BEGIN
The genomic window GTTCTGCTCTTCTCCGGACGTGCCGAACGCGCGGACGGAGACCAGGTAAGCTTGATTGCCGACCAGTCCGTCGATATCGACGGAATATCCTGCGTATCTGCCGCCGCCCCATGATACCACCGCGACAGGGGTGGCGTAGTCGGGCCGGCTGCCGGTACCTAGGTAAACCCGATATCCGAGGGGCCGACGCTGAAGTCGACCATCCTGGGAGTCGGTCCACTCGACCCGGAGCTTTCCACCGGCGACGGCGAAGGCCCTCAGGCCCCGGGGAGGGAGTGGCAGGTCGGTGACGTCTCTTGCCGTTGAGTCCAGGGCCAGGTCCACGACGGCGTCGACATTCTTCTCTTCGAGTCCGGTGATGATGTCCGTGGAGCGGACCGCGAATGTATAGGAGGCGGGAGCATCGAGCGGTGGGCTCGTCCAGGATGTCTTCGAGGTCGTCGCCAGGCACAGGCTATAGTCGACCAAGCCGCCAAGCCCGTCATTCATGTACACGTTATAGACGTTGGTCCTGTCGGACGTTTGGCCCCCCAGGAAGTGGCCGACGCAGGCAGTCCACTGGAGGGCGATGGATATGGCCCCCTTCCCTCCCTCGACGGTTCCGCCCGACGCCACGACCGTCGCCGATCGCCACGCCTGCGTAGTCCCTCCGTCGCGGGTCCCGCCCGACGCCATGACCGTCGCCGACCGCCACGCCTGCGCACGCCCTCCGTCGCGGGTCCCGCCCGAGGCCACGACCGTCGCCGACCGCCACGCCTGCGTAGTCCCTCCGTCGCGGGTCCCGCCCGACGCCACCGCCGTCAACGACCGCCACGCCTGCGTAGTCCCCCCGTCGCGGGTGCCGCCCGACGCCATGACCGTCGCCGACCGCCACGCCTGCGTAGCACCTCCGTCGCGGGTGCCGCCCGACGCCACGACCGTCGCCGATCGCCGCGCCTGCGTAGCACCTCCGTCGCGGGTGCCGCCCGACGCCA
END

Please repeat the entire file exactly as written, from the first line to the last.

The genomic window GTTCTGCTCTTCTCCGGACGTGCCGAACGCGCGGACGGAGACCAGGTAAGCTTGATTGCCGACCAGTCCGTCGATATCGACGGAATATCCTGCGTATCTGCCGCCGCCCCATGATACCACCGCGACAGGGGTGGCGTAGTCGGGCCGGCTGCCGGTACCTAGGTAAACCCGATATCCGAGGGGCCGACGCTGAAGTCGACCATCCTGGGAGTCGGTCCACTCGACCCGGAGCTTTCCACCGGCGACGGCGAAGGCCCTCAGGCCCCGGGGAGGGAGTGGCAGGTCGGTGACGTCTCTTGCCGTTGAGTCCAGGGCCAGGTCCACGACGGCGTCGACATTCTTCTCTTCGAGTCCGGTGATGATGTCCGTGGAGCGGACCGCGAATGTATAGGAGGCGGGAGCATCGAGCGGTGGGCTCGTCCAGGATGTCTTCGAGGTCGTCGCCAGGCACAGGCTATAGTCGACCAAGCCGCCAAGCCCGTCATTCATGTACACGTTATAGACGTTGGTCCTGTCGGACGTTTGGCCCCCCAGGAAGTGGCCGACGCAGGCAGTCCACTGGAGGGCGATGGATATGGCCCCCTTCCCTCCCTCGACGGTTCCGCCCGACGCCACGACCGTCGCCGATCGCCACGCCTGCGTAGTCCCTCCGTCGCGGGTCCCGCCCGACGCCATGACCGTCGCCGACCGCCACGCCTGCGCACGCCCTCCGTCGCGGGTCCCGCCCGAGGCCACGACCGTCGCCGACCGCCACGCCTGCGTAGTCCCTCCGTCGCGGGTCCCGCCCGACGCCACCGCCGTCAACGACCGCCACGCCTGCGTAGTCCCCCCGTCGCGGGTGCCGCCCGACGCCATGACCGTCGCCGACCGCCACGCCTGCGTAGCACCTCCGTCGCGGGTGCCGCCCGACGCCACGACCGTCGCCGATCGCCGCGCCTGCGTAGCACCTCCGTCGCGGGTGCCGCCCGACGCCA